Sheriff’s office announces changes
The first changing of the guard in the Suffolk Sheriff’s Office in 23 years already is bringing changes to the office’s staffing and how it operates.
Sheriff E.C. Harris this week announced four promotions that fell in line behind his promotion to sheriff, occasioned by the retirement of longtime sheriff Raleigh H. Isaacs Sr.
The four promotees have a total of 79 years in the Suffolk Sheriff’s Office, and many have additional years in other law enforcement departments.
“They’re community service minded,” Harris said of the four promotees. “To me, that’s the No. 1 priority.”
“It’s quite an accomplishment for me, and I’m proud of it,” said the new major, James Darden. He has been in the sheriff’s office for 29 years.
He’ll be second-in-command in the office and in charge of overseeing the office seeking accreditation through the Virginia Law Enforcement Professional Standards Commission.
Capt. Calvin Bowe, who has 21 years with the office, also has been promoted. He’ll become the director of courthouse security.
“It’s good to be surrounded by good people in the sheriff’s office,” he said.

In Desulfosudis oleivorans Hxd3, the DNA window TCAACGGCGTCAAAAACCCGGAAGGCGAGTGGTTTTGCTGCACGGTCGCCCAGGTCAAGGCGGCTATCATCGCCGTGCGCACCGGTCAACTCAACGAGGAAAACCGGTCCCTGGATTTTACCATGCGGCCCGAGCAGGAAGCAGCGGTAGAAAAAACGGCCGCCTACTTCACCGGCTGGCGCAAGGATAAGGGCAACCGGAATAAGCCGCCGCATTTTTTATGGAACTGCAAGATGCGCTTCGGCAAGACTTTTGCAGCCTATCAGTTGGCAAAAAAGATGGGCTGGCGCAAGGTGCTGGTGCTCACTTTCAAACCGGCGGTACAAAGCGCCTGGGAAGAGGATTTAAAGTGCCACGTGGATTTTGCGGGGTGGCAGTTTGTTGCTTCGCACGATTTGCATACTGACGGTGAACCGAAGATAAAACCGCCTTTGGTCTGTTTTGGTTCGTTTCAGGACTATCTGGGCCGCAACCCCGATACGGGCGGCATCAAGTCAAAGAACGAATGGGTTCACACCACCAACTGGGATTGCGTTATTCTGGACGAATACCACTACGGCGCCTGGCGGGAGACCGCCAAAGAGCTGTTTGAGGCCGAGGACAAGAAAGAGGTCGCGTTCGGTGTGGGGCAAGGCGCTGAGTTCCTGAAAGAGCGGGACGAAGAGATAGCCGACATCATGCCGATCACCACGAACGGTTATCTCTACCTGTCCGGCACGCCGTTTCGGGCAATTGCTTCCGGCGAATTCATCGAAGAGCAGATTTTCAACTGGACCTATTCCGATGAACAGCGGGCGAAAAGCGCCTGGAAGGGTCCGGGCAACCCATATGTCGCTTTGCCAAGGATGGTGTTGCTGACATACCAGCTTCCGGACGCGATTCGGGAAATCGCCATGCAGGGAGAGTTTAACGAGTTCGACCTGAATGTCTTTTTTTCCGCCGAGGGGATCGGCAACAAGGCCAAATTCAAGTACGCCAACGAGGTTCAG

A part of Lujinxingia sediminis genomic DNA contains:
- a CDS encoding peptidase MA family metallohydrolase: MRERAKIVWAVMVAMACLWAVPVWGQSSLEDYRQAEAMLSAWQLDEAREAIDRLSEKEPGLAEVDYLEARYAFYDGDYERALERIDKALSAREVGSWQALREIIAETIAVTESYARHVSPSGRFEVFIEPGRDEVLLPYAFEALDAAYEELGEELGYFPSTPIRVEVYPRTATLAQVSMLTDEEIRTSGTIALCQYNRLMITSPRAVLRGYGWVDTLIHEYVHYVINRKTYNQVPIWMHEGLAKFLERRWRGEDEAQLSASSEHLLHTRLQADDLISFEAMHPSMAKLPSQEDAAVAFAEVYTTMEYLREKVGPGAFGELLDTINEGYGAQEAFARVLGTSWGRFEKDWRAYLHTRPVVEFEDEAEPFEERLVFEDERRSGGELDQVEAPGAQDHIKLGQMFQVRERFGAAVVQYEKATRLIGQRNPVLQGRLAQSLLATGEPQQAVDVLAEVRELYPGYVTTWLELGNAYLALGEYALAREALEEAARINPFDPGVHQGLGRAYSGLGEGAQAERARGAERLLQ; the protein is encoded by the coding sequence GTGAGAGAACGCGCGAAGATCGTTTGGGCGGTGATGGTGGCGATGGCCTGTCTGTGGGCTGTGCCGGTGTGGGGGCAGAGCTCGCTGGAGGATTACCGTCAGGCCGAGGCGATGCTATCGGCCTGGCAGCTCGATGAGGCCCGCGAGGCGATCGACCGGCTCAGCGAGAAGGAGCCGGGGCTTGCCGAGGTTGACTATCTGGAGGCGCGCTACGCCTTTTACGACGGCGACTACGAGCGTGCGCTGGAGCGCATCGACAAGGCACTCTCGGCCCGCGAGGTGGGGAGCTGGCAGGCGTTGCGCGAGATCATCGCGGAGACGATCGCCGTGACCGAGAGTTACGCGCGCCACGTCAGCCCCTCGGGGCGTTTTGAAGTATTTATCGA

Lt. Robert Cain, who has been with the office for 12 years, is the third promotee. He will be in charge of training and also the assistant director of professional standards.
“It’s humbling,” he said of the opportunity. “When it does come, you’re grateful and be sure not to take advantage of it.”
Sgt. Nate Goodwin, who has been at the office 17 years, is the fourth promotee. He will be in charge of civil enforcement.
“It’s a great opportunity to be in a managerial capacity,” he said. “I’m looking forward to the new challenges ahead.”
Harris said other operational changes are afoot in the office.
The office is implementing a new records management system and hopes to be able to receive papers for civil process on the go, so papers will not have to be printed at the courthouse and ferried to the zone where they should be delivered, Harris said. Printers in the backseats of the cars should help fix that.
In addition, Harris has assigned each civil process deputy two elementary schools to check on daily. He also hopes to implement the D.A.R.E. (Drug Abuse Resistance Education) program in Suffolk’s schools and have the sheriff’s deputies teaching it.
“We’re losing our students in the elementary schools,” he said. “We need to be seen at the schools. We can be such good mentors to our elementary school kids.”